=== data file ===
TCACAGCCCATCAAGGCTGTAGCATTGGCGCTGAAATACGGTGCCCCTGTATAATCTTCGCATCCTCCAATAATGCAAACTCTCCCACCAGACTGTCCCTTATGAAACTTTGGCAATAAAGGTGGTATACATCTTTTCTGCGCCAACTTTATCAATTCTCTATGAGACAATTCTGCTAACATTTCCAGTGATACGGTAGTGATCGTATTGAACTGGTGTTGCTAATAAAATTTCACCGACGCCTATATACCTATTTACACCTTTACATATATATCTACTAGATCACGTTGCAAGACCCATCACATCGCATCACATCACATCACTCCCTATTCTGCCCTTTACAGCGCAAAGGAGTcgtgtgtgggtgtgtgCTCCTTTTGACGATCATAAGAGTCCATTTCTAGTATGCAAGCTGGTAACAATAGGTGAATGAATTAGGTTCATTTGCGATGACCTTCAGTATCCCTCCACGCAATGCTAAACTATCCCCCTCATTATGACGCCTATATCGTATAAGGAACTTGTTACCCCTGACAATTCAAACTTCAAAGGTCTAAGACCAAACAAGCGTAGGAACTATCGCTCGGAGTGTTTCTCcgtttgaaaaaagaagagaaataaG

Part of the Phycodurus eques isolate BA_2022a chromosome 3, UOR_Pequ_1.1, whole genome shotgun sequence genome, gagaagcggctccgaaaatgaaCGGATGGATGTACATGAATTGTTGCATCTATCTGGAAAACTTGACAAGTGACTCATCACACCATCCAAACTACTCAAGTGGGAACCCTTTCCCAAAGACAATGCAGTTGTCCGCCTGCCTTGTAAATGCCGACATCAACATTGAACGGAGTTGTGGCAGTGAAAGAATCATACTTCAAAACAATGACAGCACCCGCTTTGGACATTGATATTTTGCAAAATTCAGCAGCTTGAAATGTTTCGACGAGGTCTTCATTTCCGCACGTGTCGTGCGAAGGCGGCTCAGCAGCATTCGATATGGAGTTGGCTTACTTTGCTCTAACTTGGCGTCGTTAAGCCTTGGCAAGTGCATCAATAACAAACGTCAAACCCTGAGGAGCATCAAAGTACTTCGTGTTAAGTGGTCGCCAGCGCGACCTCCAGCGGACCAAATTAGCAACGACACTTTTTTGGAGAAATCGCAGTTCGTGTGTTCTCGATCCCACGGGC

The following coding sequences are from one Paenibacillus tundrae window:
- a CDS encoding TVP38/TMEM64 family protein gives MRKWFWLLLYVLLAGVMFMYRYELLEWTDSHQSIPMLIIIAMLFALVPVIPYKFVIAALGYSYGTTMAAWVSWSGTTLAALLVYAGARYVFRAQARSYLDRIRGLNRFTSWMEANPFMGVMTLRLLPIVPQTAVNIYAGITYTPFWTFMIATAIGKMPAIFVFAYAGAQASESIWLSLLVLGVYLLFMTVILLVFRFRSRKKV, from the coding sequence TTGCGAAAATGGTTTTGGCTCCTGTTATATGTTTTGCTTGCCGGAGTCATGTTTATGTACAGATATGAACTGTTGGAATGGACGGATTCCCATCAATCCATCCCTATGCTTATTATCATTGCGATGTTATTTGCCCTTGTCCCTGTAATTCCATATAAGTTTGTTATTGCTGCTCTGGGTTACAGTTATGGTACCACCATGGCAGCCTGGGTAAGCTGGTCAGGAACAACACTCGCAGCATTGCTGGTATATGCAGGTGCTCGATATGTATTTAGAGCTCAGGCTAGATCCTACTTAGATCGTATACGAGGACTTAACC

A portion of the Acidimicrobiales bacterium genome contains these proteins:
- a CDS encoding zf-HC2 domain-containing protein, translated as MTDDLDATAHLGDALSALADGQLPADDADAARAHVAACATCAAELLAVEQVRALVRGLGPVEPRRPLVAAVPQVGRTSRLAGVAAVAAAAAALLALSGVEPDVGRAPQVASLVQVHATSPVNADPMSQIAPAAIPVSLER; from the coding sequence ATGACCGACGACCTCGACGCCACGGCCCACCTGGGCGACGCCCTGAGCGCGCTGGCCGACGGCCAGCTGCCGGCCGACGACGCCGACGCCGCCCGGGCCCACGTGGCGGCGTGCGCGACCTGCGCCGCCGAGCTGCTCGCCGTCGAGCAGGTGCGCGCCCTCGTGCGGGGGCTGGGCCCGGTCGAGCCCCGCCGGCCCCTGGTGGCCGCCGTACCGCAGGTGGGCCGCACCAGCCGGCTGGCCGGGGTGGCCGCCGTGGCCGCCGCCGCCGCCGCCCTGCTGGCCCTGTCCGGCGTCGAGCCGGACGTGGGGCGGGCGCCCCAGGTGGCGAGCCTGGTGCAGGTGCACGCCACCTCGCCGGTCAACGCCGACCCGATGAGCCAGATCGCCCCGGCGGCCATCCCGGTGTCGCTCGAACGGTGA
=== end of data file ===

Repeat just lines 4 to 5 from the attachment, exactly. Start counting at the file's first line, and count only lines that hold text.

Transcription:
- a CDS encoding TVP38/TMEM64 family protein gives MRKWFWLLLYVLLAGVMFMYRYELLEWTDSHQSIPMLIIIAMLFALVPVIPYKFVIAALGYSYGTTMAAWVSWSGTTLAALLVYAGARYVFRAQARSYLDRIRGLNRFTSWMEANPFMGVMTLRLLPIVPQTAVNIYAGITYTPFWTFMIATAIGKMPAIFVFAYAGAQASESIWLSLLVLGVYLLFMTVILLVFRFRSRKKV, from the coding sequence TTGCGAAAATGGTTTTGGCTCCTGTTATATGTTTTGCTTGCCGGAGTCATGTTTATGTACAGATATGAACTGTTGGAATGGACGGATTCCCATCAATCCATCCCTATGCTTATTATCATTGCGATGTTATTTGCCCTTGTCCCTGTAATTCCATATAAGTTTGTTATTGCTGCTCTGGGTTACAGTTATGGTACCACCATGGCAGCCTGGGTAAGCTGGTCAGGAACAACACTCGCAGCATTGCTGGTATATGCAGGTGCTCGATATGTATTTAGAGCTCAGGCTAGATCCTACTTAGATCGTATACGAGGACTTAACC

A portion of the Acidimicrobiales bacterium genome contains these proteins: